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A history of gay rodeo at the Eiteljorg


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"Bull Riders, Los Angeles, California" (1989) - IMAGE COURTESY OF BLAKE LITTLE.
  • Image courtesy of Blake Little.
  • "Bull Riders, Los Angeles, California" (1989)

"Growing up as a kid in Seattle, I always had a fascination with cowboys and westerns. I went to my first gay rodeo and got hooked by the whole scene. The rodeo ignited that feeling — the environment, the camaraderie, the maleness of it."

That's Blake Little, an established portrait photographer who's worked with Tom Cruise, Samuel L. Jackson and Julianne Moore — and who began shooting the gay rodeo scene in 1988. The results — 41 black and white images of cowboys and cowgirls — are collected in Blake Little: Photographs of the Gay Rodeo, opening this weekend at the Eiteljorg.

Little started out on the sidelines of International Gay Rodeo Association events, but was on a bull by his sixth rodeo, and came to be named Bull Riding Champion of the Year by the association in 1990.

"I was one of them, so it became more accessible and more intimate," says Little. "The gay rodeo pictures are of a community that tends to be in a more conservative environment because Western culture just tends to be more conservative. It's a powerful thing for people in Western culture that are straight or have more conservative views to see these people as real, as essentially just like them."

Eiteljorg curator Johanna Blume was drawn to photos both for their beauty and for the way in which they tell a lesser-told story of the American West: "The composition and balance of light and dark are stunning. But also we have this beautiful work that represents a part of Western culture that is so rarely talked about. We can use these to talk about a diverse American West."

"The Prayer, Rick Simmons, San Diego, California" (1991) - IMAGE COURTESY OF BLAKE LITTLE.
  • Image courtesy of Blake Little.
  • "The Prayer, Rick Simmons, San Diego, California" (1991)

For Blake, the photos, taken from 1988 to 1992, tell a story of progress.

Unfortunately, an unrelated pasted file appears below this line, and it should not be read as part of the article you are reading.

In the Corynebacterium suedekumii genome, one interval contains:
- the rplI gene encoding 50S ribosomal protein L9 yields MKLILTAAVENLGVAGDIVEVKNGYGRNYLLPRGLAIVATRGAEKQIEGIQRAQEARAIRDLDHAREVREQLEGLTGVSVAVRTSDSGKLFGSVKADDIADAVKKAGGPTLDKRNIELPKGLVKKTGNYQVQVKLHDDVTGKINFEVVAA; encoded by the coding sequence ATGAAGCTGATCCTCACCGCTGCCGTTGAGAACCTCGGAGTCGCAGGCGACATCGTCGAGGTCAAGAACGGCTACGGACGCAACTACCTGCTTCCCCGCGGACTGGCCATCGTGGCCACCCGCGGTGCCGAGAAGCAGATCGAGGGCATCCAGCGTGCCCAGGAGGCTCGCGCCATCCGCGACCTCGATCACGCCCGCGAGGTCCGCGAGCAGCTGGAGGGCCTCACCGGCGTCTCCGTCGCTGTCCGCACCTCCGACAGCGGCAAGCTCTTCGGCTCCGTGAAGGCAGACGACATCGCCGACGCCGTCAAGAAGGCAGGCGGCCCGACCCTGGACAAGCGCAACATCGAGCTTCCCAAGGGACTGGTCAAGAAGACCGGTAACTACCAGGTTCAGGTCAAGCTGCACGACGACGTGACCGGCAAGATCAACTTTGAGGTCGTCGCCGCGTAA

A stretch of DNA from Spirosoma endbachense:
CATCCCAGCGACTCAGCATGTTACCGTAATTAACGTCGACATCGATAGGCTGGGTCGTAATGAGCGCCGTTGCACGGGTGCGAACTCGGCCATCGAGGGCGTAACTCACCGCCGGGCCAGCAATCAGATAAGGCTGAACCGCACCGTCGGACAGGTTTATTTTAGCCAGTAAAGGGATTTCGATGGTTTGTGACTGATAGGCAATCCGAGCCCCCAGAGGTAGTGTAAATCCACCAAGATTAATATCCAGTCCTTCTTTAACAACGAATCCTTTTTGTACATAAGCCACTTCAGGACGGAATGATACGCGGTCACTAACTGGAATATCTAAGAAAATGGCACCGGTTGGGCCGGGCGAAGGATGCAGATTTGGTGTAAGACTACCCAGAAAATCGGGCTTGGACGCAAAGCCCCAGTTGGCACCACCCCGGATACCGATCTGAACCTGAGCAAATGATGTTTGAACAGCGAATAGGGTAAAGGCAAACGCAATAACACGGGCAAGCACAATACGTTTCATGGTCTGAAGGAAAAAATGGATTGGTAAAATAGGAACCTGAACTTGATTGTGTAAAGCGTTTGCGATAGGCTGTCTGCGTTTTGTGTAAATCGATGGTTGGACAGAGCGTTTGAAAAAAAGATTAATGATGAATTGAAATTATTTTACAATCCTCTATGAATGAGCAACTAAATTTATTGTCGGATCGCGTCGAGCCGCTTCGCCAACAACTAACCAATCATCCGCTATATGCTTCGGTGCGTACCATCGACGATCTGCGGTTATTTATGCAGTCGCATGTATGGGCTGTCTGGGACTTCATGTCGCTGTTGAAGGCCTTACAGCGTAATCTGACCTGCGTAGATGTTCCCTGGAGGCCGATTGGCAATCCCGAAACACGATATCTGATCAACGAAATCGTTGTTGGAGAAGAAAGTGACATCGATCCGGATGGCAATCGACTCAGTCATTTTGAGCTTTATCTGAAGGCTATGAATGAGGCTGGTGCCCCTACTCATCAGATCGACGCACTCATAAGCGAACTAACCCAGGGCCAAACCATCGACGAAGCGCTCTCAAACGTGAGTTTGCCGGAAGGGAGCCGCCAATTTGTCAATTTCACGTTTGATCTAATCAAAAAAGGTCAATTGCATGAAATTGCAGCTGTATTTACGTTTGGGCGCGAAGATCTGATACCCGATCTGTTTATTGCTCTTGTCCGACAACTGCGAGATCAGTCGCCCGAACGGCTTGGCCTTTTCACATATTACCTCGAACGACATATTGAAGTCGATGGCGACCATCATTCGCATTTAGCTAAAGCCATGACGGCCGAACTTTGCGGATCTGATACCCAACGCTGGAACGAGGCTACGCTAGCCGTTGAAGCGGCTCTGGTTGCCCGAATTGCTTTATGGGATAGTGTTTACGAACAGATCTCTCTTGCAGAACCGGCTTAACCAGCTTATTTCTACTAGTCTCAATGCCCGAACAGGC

"I've grown up through gay rights, through Ellen coming out, and I've seen marriage equality come to fruition," says Little. "These photos add to a way of seeing gay, lesbian and transgender people as the same as anybody in Western culture. It's going to bring, for the first time, a look at the gay rodeo, which is essentially just another rodeo."

Blume notes intense action shots in the series that depict the rodeo in all its roughness; "You see people flying off of horses or struggling to hang on to a bull coming out of the shoot. Yes, this is a gay rodeo, but they are being thrown off and crashing to the ground at the same speed and rate as anyone else."

Little's show turns out to be a timely one for the Eiteljorg, located just across East Street from the Indiana Government Center and Statehouse.

"You can't deny the social context of the gay rodeo work," says Little. "The Eiteljorg needs to be acknowledged for the fact that they have the strength and fortitude to put this exhibition on."

"The Eiteljorg has been committed to diversity for a very long time," explains Blume. "We believe that cultural diversity enriches our lives. I hope that people are engaged by the exhibit and that the political climate that we live in right now means that people will think critically when they come into the exhibit and maybe step outside of their comfort zones. That's when transformative learning can occur."


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